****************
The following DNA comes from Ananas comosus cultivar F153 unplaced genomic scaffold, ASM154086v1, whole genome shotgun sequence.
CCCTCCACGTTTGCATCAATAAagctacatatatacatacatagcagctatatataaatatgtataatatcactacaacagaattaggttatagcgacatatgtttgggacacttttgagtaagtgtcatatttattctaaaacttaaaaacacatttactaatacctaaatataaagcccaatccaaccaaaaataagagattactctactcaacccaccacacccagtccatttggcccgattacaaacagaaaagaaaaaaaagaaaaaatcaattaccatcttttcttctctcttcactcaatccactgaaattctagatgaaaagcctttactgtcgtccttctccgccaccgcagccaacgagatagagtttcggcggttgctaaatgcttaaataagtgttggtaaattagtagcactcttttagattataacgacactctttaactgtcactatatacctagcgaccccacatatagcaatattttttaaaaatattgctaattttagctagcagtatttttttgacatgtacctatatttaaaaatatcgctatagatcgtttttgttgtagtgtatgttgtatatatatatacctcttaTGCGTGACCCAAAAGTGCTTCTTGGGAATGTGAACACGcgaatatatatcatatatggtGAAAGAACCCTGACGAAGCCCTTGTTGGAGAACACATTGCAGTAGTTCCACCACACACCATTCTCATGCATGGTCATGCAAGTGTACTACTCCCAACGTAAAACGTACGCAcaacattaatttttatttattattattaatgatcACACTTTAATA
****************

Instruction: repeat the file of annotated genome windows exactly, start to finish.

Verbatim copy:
The following DNA comes from Ananas comosus cultivar F153 unplaced genomic scaffold, ASM154086v1, whole genome shotgun sequence.
CCCTCCACGTTTGCATCAATAAagctacatatatacatacatagcagctatatataaatatgtataatatcactacaacagaattaggttatagcgacatatgtttgggacacttttgagtaagtgtcatatttattctaaaacttaaaaacacatttactaatacctaaatataaagcccaatccaaccaaaaataagagattactctactcaacccaccacacccagtccatttggcccgattacaaacagaaaagaaaaaaaagaaaaaatcaattaccatcttttcttctctcttcactcaatccactgaaattctagatgaaaagcctttactgtcgtccttctccgccaccgcagccaacgagatagagtttcggcggttgctaaatgcttaaataagtgttggtaaattagtagcactcttttagattataacgacactctttaactgtcactatatacctagcgaccccacatatagcaatattttttaaaaatattgctaattttagctagcagtatttttttgacatgtacctatatttaaaaatatcgctatagatcgtttttgttgtagtgtatgttgtatatatatatacctcttaTGCGTGACCCAAAAGTGCTTCTTGGGAATGTGAACACGcgaatatatatcatatatggtGAAAGAACCCTGACGAAGCCCTTGTTGGAGAACACATTGCAGTAGTTCCACCACACACCATTCTCATGCATGGTCATGCAAGTGTACTACTCCCAACGTAAAACGTACGCAcaacattaatttttatttattattattaatgatcACACTTTAATA